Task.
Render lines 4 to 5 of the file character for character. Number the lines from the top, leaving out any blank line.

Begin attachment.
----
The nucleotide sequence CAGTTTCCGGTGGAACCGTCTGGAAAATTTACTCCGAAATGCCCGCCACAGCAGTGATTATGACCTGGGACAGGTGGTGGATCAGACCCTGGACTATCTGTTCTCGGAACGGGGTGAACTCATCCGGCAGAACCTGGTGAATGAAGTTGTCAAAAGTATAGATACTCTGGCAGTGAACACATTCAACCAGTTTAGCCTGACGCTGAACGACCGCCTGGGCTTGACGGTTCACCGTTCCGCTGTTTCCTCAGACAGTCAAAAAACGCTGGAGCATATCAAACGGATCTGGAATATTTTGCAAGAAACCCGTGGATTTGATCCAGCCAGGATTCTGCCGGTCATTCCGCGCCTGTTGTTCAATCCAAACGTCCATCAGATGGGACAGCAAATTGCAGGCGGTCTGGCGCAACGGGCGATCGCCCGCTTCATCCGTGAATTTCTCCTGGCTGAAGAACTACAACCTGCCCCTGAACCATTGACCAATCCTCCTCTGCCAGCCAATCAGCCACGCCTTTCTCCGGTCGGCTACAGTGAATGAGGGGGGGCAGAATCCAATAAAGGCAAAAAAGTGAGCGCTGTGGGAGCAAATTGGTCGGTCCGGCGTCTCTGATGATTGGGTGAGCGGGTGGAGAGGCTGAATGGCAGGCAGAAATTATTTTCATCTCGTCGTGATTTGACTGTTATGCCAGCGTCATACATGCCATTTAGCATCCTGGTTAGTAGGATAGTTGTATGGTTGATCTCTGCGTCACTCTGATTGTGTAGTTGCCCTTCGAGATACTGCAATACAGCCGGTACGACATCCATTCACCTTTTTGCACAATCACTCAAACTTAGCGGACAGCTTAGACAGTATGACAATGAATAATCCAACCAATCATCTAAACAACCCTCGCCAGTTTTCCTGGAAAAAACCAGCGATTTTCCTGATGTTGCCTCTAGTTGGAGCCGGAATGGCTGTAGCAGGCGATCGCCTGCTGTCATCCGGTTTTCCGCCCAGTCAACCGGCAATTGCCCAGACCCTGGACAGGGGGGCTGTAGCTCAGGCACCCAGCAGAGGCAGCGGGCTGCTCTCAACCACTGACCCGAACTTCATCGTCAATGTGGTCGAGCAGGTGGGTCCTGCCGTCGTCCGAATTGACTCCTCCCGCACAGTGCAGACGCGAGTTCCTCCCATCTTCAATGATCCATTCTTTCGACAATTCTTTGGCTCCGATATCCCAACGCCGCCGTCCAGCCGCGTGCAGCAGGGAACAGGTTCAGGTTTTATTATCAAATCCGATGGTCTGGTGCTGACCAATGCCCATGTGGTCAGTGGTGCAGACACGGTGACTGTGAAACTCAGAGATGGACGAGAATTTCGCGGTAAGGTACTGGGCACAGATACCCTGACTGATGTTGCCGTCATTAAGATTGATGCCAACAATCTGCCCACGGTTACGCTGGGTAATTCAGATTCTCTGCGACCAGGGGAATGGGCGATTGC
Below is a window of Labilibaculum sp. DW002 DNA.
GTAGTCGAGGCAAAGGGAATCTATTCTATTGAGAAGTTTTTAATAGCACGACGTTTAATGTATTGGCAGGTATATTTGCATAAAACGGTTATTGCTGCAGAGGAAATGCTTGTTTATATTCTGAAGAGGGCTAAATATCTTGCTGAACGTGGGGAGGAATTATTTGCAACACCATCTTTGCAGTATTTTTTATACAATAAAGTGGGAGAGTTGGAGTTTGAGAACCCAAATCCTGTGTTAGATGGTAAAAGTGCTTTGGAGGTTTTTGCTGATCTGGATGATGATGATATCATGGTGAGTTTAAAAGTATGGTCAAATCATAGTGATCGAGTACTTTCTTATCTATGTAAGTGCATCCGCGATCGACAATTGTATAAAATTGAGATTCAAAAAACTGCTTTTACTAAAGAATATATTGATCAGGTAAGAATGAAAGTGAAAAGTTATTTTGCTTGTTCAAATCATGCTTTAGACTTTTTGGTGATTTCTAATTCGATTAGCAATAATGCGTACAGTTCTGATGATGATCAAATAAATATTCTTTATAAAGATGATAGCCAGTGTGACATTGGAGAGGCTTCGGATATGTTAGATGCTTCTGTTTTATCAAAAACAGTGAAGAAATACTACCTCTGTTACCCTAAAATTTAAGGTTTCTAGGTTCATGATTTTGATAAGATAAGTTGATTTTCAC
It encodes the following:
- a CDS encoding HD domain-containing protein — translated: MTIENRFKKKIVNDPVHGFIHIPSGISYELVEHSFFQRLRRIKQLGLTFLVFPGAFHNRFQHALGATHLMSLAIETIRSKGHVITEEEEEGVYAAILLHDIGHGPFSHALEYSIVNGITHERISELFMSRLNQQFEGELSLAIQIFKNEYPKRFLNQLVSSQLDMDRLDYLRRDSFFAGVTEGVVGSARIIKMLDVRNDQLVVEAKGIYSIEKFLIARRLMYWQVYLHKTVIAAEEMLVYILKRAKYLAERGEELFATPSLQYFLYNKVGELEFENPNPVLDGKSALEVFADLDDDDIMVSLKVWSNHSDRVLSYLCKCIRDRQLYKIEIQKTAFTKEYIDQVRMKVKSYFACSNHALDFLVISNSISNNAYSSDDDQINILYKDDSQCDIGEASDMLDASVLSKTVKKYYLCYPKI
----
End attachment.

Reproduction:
It encodes the following:
- a CDS encoding HD domain-containing protein — translated: MTIENRFKKKIVNDPVHGFIHIPSGISYELVEHSFFQRLRRIKQLGLTFLVFPGAFHNRFQHALGATHLMSLAIETIRSKGHVITEEEEEGVYAAILLHDIGHGPFSHALEYSIVNGITHERISELFMSRLNQQFEGELSLAIQIFKNEYPKRFLNQLVSSQLDMDRLDYLRRDSFFAGVTEGVVGSARIIKMLDVRNDQLVVEAKGIYSIEKFLIARRLMYWQVYLHKTVIAAEEMLVYILKRAKYLAERGEELFATPSLQYFLYNKVGELEFENPNPVLDGKSALEVFADLDDDDIMVSLKVWSNHSDRVLSYLCKCIRDRQLYKIEIQKTAFTKEYIDQVRMKVKSYFACSNHALDFLVISNSISNNAYSSDDDQINILYKDDSQCDIGEASDMLDASVLSKTVKKYYLCYPKI